In the third and fourth quarters of 2021, the crypto exchange reported spending $120,000 on lobbying actions in the United States.
The Crypto Council for Innovation, or CCI, has announced that Gemini will be added to its list of crypto-friendly companies aimed at assisting legislators with relevant regulations.
According to CEO Sheila Warren, the CCI announced on Thursday that Gemini has joined Coinbase, Block, Fidelity Digital Assets, Paradigm, and others as of this week in an effort to “help expedite [the group’s] expansion and worldwide leadership.” Ji Kim, Gemini’s head of policy and regulatory relations, stated that the exchange will collaborate with lawmakers and authorities to help accelerate the acceptance of cryptocurrency around the world.
The CCI was founded in April 2021 by Coinbase and Square — now Block — with the goal of engaging governments and regulatory organisations in a discussion about the benefits of cryptocurrency. The group organised The Word, a virtual event on Bitcoin (BTC) adoption in July 2021, with speakers including Tesla CEO Elon Musk and Twitter CEO Jack Dorsey. Warren, who formerly served as the World Economic Forum’s head of blockchain and distributed ledger technologies, was named CEO of the CCI in February.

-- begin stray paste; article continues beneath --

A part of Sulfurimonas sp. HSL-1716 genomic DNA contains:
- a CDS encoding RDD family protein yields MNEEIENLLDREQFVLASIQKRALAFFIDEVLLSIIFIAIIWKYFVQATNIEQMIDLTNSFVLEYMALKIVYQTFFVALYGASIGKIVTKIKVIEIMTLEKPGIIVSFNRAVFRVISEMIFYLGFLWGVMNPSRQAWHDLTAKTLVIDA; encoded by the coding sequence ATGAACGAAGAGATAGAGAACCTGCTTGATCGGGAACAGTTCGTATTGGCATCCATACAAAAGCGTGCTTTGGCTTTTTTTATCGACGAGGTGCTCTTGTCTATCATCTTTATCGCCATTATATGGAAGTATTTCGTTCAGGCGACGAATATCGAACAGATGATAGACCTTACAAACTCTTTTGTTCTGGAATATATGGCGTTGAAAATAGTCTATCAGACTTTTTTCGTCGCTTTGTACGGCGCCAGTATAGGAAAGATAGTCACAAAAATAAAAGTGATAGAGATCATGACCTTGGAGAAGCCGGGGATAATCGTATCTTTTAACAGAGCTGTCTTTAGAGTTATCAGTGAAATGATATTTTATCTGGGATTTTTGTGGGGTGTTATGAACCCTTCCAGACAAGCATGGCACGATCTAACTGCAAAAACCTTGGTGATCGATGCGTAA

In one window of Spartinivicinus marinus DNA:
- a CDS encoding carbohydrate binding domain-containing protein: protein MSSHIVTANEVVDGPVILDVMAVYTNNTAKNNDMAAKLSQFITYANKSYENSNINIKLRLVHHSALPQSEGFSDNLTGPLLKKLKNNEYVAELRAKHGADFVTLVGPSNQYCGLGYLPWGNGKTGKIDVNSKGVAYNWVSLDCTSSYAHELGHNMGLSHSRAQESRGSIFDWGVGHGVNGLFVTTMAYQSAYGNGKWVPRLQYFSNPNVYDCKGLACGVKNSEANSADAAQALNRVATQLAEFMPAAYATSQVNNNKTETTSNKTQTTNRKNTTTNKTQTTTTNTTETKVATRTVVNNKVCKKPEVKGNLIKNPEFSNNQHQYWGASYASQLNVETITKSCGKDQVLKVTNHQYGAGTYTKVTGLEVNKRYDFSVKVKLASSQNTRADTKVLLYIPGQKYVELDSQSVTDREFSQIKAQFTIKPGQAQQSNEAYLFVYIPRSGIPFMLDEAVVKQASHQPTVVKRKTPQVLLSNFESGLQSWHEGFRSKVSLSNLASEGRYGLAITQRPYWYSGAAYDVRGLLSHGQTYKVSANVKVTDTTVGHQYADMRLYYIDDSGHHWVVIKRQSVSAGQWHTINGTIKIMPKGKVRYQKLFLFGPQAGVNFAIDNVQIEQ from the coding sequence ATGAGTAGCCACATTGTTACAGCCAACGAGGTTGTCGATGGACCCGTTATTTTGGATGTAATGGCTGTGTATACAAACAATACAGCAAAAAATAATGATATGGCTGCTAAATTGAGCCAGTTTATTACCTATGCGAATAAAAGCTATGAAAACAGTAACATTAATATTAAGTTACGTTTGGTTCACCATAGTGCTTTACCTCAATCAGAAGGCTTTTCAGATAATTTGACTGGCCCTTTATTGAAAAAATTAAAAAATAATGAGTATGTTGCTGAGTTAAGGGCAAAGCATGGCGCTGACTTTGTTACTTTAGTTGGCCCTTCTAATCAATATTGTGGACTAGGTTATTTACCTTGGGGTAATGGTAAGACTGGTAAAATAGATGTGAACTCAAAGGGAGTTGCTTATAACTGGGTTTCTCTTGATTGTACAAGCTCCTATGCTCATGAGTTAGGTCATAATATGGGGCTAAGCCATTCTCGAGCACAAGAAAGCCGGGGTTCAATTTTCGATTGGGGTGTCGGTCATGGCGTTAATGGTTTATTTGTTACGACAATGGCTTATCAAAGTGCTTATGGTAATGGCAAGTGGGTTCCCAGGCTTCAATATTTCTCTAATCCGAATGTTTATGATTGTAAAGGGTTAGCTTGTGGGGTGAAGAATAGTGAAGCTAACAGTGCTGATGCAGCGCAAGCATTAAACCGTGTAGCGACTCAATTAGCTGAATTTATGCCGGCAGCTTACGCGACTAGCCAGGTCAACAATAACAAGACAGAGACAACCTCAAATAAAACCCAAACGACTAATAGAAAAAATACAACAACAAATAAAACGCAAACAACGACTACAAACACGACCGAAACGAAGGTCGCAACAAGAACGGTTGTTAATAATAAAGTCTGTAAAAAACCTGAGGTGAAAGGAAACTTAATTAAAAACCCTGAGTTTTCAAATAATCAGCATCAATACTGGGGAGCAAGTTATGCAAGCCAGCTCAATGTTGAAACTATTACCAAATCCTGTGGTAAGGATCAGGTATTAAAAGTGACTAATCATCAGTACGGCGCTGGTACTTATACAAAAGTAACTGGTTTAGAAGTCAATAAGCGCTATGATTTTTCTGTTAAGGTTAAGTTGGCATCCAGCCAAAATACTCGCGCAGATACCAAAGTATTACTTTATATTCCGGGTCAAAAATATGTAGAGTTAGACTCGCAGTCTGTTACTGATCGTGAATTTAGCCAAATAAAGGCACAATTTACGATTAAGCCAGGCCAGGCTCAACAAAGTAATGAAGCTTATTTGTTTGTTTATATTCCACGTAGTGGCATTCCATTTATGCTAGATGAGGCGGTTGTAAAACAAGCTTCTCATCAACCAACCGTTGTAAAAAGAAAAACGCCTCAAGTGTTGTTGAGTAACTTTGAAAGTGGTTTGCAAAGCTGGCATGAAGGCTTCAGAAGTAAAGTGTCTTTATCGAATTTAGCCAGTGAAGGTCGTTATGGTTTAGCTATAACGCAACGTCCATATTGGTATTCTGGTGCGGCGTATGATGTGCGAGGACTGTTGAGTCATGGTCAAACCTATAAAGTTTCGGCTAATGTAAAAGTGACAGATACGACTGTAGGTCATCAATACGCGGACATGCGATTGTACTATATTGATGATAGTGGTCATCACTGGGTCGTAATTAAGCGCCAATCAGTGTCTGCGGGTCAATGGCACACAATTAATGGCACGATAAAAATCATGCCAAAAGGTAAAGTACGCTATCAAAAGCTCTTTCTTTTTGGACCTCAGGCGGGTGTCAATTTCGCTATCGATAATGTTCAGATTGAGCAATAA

Thrilled that @Gemini has joined us at @crypto_council. Welcome! 🚀 https://t.co/fEYIkIQklt
— Sheila Warren (@sheila_warren) February 24, 2022
Coinbase has emerged as one of the largest spenders in the United States pushing for crypto-friendly legislation in Congress, in addition to its activities with the CCI. From 2020 to 2021, the exchange reportedly increased its lobbying spending by more than 460 percent, from $230,000 to nearly $1.3 million.
Gemini did not declare any lobbying spending in the United States in 2020 before joining the CCI. However, according to public data obtained from the United States Senate, the exchange announced $120,000 in contracts with the Sternhell Group in the third and fourth quarters of 2021. The principal of the D.C.-based public relations business is Alex Sternhell, a former senior policy adviser for the Senate Banking Committee.
Disclaimer: These are the writer’s opinions and should not be considered investment advice. Readers should do their own research.